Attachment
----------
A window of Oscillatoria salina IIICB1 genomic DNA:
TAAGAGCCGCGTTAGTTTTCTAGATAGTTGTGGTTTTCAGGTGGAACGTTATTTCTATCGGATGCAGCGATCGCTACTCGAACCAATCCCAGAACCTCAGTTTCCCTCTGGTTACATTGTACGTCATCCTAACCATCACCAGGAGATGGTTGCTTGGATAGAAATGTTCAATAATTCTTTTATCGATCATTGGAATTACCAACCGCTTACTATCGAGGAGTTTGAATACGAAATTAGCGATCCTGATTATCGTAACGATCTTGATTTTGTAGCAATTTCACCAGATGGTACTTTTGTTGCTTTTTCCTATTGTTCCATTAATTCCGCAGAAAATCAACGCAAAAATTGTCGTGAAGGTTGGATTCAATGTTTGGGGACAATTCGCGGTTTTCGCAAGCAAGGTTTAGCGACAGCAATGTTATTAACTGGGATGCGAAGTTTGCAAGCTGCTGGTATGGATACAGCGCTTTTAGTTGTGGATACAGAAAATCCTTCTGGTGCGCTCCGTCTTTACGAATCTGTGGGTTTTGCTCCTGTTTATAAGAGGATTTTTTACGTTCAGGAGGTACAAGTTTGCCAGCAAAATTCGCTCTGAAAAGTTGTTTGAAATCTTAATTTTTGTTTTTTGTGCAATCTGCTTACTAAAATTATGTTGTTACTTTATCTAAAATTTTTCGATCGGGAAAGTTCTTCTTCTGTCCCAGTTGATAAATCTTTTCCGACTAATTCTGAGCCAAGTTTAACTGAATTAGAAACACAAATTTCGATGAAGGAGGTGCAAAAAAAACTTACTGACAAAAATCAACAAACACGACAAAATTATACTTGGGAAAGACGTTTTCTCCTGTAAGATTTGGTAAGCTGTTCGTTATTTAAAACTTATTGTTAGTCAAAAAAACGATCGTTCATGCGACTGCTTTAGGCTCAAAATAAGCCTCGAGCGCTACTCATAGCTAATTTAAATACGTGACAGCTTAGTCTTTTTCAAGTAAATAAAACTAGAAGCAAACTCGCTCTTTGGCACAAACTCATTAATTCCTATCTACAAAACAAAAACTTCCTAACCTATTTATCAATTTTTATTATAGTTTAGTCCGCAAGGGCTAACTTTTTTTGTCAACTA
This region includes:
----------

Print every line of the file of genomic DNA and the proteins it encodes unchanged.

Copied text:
A window of Oscillatoria salina IIICB1 genomic DNA:
TAAGAGCCGCGTTAGTTTTCTAGATAGTTGTGGTTTTCAGGTGGAACGTTATTTCTATCGGATGCAGCGATCGCTACTCGAACCAATCCCAGAACCTCAGTTTCCCTCTGGTTACATTGTACGTCATCCTAACCATCACCAGGAGATGGTTGCTTGGATAGAAATGTTCAATAATTCTTTTATCGATCATTGGAATTACCAACCGCTTACTATCGAGGAGTTTGAATACGAAATTAGCGATCCTGATTATCGTAACGATCTTGATTTTGTAGCAATTTCACCAGATGGTACTTTTGTTGCTTTTTCCTATTGTTCCATTAATTCCGCAGAAAATCAACGCAAAAATTGTCGTGAAGGTTGGATTCAATGTTTGGGGACAATTCGCGGTTTTCGCAAGCAAGGTTTAGCGACAGCAATGTTATTAACTGGGATGCGAAGTTTGCAAGCTGCTGGTATGGATACAGCGCTTTTAGTTGTGGATACAGAAAATCCTTCTGGTGCGCTCCGTCTTTACGAATCTGTGGGTTTTGCTCCTGTTTATAAGAGGATTTTTTACGTTCAGGAGGTACAAGTTTGCCAGCAAAATTCGCTCTGAAAAGTTGTTTGAAATCTTAATTTTTGTTTTTTGTGCAATCTGCTTACTAAAATTATGTTGTTACTTTATCTAAAATTTTTCGATCGGGAAAGTTCTTCTTCTGTCCCAGTTGATAAATCTTTTCCGACTAATTCTGAGCCAAGTTTAACTGAATTAGAAACACAAATTTCGATGAAGGAGGTGCAAAAAAAACTTACTGACAAAAATCAACAAACACGACAAAATTATACTTGGGAAAGACGTTTTCTCCTGTAAGATTTGGTAAGCTGTTCGTTATTTAAAACTTATTGTTAGTCAAAAAAACGATCGTTCATGCGACTGCTTTAGGCTCAAAATAAGCCTCGAGCGCTACTCATAGCTAATTTAAATACGTGACAGCTTAGTCTTTTTCAAGTAAATAAAACTAGAAGCAAACTCGCTCTTTGGCACAAACTCATTAATTCCTATCTACAAAACAAAAACTTCCTAACCTATTTATCAATTTTTATTATAGTTTAGTCCGCAAGGGCTAACTTTTTTTGTCAACTA
This region includes: